The novel called Nemesis may be the most disturbing of the series. In both Indignation and The Humbling, the protagonists invite their reversals. They themselves plant the seeds of their own destruction, even if it is the goddess in the disguise of a North Korean solider or a lesbian lover who delivers the promised end. The main character of Nemesis, by contrast, does not engage in any destructive behavior until his happiness has already been destroyed. After that, his life is stalled in the acceptance of responsibility for something over which he had no control. The proximate cause of his ruin is a baffling amoral virus.

Bucky Cantor is the playground director at Chancellor Avenue School during the summer of 1944 when a polio epidemic sweeps over the city of Newark, killing several of the boys under his supervision in the Jewish section of Weequahic. Twenty three at the time, Bucky is a powerful and athletic young man—he threw the javelin at Panzer College—although bad eyesight has kept him out of the Army and the war.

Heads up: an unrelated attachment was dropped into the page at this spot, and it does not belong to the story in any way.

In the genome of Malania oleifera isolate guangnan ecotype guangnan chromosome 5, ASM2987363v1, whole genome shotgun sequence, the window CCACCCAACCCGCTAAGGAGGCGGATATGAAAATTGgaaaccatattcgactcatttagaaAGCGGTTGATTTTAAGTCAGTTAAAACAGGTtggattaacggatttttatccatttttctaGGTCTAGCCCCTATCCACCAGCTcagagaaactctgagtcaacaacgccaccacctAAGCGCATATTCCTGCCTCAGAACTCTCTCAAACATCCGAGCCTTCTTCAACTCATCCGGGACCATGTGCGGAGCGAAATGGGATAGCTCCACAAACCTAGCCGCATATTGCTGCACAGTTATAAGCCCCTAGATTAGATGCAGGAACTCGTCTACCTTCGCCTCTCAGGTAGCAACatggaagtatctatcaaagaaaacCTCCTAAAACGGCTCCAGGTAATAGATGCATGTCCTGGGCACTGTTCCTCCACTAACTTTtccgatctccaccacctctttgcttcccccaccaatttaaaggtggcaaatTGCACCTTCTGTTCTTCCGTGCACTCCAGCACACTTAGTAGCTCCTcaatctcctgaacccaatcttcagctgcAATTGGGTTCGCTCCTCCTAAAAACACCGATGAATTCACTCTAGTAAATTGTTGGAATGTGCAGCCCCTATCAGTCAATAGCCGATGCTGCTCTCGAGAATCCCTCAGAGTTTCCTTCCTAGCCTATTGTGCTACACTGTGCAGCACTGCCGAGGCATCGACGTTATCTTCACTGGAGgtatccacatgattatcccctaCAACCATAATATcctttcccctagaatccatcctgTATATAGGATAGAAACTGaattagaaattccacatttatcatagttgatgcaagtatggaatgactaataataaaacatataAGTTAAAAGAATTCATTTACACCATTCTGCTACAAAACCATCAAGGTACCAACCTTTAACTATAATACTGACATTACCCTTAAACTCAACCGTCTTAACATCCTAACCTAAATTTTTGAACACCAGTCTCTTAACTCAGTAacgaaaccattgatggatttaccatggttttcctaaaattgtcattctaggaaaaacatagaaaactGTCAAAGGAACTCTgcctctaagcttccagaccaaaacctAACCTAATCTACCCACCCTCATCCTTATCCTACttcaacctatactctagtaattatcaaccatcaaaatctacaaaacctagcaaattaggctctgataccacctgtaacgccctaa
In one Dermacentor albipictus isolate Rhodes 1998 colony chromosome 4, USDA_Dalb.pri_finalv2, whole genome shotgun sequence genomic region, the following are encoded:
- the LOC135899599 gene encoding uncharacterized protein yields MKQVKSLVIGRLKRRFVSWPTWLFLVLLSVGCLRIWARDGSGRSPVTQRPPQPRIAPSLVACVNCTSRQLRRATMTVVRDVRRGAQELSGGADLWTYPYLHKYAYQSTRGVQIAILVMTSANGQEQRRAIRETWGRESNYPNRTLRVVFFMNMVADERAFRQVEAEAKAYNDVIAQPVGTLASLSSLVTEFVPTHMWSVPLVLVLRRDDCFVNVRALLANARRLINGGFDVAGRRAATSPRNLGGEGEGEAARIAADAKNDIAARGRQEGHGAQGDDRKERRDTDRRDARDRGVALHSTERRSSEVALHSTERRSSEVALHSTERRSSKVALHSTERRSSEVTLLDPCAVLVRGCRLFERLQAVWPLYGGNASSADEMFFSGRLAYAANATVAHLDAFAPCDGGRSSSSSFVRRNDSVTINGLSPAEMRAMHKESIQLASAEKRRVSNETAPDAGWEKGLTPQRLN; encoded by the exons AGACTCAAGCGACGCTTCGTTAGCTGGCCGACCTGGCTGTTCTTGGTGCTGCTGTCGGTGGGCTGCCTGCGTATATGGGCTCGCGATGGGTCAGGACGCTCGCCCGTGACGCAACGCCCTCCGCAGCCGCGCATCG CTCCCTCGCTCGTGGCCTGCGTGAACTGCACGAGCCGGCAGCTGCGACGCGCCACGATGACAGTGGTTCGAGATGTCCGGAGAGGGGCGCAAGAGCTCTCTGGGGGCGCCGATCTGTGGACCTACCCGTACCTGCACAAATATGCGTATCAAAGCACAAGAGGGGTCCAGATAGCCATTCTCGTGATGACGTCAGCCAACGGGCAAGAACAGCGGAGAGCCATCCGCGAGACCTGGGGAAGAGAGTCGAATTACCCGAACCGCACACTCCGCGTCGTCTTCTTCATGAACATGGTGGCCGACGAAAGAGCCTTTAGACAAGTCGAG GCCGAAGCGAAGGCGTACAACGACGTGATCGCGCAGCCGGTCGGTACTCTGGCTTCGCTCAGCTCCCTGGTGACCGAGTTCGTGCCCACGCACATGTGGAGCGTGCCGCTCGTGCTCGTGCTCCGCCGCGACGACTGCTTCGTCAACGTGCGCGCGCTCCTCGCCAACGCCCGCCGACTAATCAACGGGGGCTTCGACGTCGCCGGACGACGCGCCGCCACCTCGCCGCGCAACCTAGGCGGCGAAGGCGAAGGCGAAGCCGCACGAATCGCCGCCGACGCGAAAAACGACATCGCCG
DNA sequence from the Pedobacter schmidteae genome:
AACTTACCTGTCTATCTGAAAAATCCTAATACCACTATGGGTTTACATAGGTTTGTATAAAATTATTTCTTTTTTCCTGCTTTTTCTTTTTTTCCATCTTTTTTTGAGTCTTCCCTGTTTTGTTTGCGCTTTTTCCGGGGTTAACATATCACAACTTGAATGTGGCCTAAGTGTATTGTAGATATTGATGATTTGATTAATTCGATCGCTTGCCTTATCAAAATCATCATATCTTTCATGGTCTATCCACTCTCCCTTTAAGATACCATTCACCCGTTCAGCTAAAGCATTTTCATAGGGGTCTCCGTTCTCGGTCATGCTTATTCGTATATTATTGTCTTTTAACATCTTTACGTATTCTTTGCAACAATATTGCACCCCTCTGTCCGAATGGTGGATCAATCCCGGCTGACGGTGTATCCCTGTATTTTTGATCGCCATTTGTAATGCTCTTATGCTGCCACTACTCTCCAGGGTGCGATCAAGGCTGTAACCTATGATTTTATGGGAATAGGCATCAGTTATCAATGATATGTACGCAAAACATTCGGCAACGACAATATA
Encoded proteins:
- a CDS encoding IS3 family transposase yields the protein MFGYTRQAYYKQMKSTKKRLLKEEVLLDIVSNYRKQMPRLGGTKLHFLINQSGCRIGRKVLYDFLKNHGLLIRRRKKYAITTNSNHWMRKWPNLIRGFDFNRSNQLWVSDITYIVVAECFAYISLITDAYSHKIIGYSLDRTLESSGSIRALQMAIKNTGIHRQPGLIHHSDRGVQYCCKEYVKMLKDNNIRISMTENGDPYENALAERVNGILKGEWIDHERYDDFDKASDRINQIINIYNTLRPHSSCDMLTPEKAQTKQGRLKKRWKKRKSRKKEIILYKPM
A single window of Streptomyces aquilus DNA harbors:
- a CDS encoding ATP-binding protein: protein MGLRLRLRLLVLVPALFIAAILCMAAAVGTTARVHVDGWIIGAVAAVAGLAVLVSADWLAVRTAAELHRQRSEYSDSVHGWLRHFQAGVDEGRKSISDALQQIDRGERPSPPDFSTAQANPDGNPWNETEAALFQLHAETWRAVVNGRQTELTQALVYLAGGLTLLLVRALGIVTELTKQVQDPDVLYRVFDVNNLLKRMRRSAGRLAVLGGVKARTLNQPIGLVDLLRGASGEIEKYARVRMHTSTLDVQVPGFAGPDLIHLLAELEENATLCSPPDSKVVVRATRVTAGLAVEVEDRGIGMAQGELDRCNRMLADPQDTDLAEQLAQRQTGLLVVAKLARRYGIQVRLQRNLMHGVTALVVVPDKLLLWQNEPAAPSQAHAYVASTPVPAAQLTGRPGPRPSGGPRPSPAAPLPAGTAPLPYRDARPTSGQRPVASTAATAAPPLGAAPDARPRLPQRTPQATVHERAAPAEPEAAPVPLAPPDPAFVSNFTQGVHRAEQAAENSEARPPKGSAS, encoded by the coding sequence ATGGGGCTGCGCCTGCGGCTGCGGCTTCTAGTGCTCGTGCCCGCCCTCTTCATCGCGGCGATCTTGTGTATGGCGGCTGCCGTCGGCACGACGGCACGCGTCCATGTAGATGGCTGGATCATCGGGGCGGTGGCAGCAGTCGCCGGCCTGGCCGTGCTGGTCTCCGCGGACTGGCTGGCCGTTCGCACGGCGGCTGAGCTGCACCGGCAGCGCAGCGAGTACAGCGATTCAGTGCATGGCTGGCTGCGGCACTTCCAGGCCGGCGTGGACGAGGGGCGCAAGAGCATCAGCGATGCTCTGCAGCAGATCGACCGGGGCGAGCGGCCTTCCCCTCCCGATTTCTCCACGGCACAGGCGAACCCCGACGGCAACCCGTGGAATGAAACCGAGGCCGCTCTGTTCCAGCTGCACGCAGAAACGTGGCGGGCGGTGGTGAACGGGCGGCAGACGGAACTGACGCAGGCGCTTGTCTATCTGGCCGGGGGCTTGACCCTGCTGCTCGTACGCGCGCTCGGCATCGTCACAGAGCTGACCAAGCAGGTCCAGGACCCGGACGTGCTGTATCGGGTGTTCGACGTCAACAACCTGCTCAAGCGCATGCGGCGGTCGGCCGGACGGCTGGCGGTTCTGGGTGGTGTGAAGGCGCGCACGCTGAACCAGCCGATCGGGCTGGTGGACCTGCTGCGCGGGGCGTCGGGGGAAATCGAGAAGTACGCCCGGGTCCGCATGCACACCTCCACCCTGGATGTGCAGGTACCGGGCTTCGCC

When the disease known at the time as “infantile paralysis” begins to attack Newark children, Weequahic is passed over. The first cases appear in June in the Italian section of the city. One day in July two cars pull up to the playground and a gang of teenaged Italian boys piles out. Bucky runs across to ask what they want. “We’re spreading polio,” the gang’s leader says. “We don’t want to leave you people out.” Bucky crosses his arms and plants himself between the Italians and the younger boys on the playground—one against ten. By the time the police arrive, the teenagers have amscrayed. His courage makes him a hero to the Jewish boys: